Guests from around the world are assembled in San Diego for tonight’s 2017 induction into the International Air & Space Hall of Fame, an event that begins later today in the museum’s Pavilion of Flight. The San Diego museum, an affiliate of the Smithsonian Institution, has over the years honored more than 200 of the world’s most significant pilots, crew members, visionaries, inventors, aerospace engineers, business leaders, preservationists, designers and space pioneers. NASA Mercury, Gemini and Apollo astronauts and Russian cosmonauts are honored in the Hall of Fame, as well as legends such as the Wright Brothers, Charles Lindbergh and Chuck Yeager.
This year’s inductees arrive with a long pedigree of accomplishments in the air and space world and include the Atlas Rocket Program, Hudson B. Drake, Embry-Riddle’s Golden Eagles Flight Team, John Herrington, Christa McAuliffe, John J. Montgomery, Chance Vought and the American Institute of Aeronautics and Astronautics.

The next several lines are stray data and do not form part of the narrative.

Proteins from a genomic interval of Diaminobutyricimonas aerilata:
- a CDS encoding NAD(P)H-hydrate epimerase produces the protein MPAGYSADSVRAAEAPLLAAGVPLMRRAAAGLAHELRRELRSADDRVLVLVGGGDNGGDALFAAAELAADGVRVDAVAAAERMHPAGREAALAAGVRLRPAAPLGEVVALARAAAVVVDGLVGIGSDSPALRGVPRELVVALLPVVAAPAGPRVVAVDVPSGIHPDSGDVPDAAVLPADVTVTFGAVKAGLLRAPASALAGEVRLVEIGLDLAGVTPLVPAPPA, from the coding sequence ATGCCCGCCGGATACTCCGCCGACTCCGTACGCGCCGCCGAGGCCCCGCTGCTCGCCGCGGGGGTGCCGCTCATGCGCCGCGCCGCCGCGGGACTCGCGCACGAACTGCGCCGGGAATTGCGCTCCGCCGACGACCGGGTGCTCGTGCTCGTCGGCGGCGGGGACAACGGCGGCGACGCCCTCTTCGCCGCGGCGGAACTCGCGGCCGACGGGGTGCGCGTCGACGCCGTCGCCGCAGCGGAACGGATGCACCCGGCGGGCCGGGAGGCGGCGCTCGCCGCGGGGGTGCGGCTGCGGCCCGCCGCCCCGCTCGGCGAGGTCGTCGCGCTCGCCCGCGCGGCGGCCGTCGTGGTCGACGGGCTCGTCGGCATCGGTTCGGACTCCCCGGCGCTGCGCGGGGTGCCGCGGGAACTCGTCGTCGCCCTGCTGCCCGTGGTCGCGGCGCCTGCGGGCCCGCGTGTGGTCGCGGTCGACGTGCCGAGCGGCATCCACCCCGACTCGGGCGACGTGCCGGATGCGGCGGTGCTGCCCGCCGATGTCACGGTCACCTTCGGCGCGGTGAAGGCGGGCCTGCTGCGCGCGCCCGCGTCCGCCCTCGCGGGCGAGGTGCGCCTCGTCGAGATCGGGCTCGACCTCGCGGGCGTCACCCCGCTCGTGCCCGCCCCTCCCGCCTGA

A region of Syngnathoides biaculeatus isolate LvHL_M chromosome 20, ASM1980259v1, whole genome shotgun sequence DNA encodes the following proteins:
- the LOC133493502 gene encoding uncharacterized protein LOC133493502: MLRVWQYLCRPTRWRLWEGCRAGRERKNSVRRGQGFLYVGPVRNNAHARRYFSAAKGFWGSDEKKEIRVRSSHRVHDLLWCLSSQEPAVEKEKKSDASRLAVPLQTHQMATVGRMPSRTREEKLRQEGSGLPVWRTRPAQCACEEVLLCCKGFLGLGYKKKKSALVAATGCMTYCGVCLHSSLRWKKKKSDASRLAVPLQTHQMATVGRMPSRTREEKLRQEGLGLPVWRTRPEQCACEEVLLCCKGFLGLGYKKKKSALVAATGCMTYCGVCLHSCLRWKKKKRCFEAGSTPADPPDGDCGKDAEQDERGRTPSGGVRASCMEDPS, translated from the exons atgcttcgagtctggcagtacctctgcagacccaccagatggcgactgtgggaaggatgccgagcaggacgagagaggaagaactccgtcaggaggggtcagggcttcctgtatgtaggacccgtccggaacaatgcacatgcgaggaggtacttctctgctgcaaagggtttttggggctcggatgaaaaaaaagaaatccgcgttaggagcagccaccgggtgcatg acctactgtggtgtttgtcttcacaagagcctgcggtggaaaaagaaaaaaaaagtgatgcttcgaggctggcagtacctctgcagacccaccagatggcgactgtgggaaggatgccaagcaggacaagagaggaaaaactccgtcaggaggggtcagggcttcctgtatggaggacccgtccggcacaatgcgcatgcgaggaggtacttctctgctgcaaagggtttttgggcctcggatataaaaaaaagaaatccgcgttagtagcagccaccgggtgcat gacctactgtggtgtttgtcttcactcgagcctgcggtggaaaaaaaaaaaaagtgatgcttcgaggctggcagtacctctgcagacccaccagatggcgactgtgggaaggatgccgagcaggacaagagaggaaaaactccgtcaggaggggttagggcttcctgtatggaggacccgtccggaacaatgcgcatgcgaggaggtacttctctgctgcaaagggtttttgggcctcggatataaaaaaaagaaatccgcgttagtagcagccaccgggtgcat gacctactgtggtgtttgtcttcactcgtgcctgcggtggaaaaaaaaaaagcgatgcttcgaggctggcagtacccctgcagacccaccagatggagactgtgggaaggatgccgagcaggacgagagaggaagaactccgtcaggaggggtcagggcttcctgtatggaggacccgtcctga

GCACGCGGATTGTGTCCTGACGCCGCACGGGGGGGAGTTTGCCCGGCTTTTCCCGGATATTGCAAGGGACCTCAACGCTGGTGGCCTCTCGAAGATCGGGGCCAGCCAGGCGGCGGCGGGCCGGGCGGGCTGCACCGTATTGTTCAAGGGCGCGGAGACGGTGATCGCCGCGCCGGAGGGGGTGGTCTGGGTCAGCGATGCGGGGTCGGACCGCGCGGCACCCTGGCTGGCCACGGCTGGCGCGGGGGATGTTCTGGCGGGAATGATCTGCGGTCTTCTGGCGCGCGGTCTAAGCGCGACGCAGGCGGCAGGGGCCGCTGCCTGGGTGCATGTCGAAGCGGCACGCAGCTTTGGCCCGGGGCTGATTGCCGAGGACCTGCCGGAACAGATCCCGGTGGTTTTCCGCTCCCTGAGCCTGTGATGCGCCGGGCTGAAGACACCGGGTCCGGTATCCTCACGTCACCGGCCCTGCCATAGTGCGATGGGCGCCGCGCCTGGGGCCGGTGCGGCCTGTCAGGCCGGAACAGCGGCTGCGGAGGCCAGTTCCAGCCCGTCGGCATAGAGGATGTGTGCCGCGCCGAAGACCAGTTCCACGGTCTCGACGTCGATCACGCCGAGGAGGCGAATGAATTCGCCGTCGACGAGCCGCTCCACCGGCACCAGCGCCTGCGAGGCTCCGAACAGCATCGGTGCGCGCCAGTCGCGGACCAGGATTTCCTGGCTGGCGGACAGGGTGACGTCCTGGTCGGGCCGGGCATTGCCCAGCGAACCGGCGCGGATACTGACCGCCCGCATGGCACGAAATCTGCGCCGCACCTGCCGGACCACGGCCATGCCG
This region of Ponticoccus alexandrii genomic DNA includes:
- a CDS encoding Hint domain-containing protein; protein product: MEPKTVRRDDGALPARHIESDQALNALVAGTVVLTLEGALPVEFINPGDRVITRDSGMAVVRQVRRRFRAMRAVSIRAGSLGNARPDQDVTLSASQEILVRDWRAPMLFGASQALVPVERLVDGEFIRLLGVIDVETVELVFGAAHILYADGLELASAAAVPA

For example, the Atlas rocket program was America’s first intercontinental ballistic missile (ICBM) and NASA’s preferred space launch vehicle, while Hudson B. Drake, former president of Ryan Electronics and the Ryan Aeronautical Companies is known as a game-changer in aerospace, defense and electronics.
Embry-Riddle’s Golden Eagles flight team from the Prescott campus, has chalked up more wins over the past two decades than any other intercollegiate flying team. John Herrington, a NASA astronaut was the first Native American to walk in space. Christa McAuliffe, the first selectee for NASA’s Teacher in Space Program, lost her life in the crash of the space shuttle Challenger and was posthumously awarded the Congressional Space Medal of Honor.
John J. Montgomery is San Diego’s own aviation pioneer, inventor, professor, physicist, and innovator, as well as the man for whom Montgomery Field is named. Chance Vought an American aviation pioneer and engineer founded the Vought Aircraft Company.
Jim Kidrick, President & CEO of the San Diego Air & Space Museum said proceeds from tonight’s benefit will support the museum’s youth education programs. “Inspiring kids to undertake tough science and engineering challenges is a critical first step for our future,” Kidrick said. “We must also give them the resources and impetus they need to pursue science education degrees.”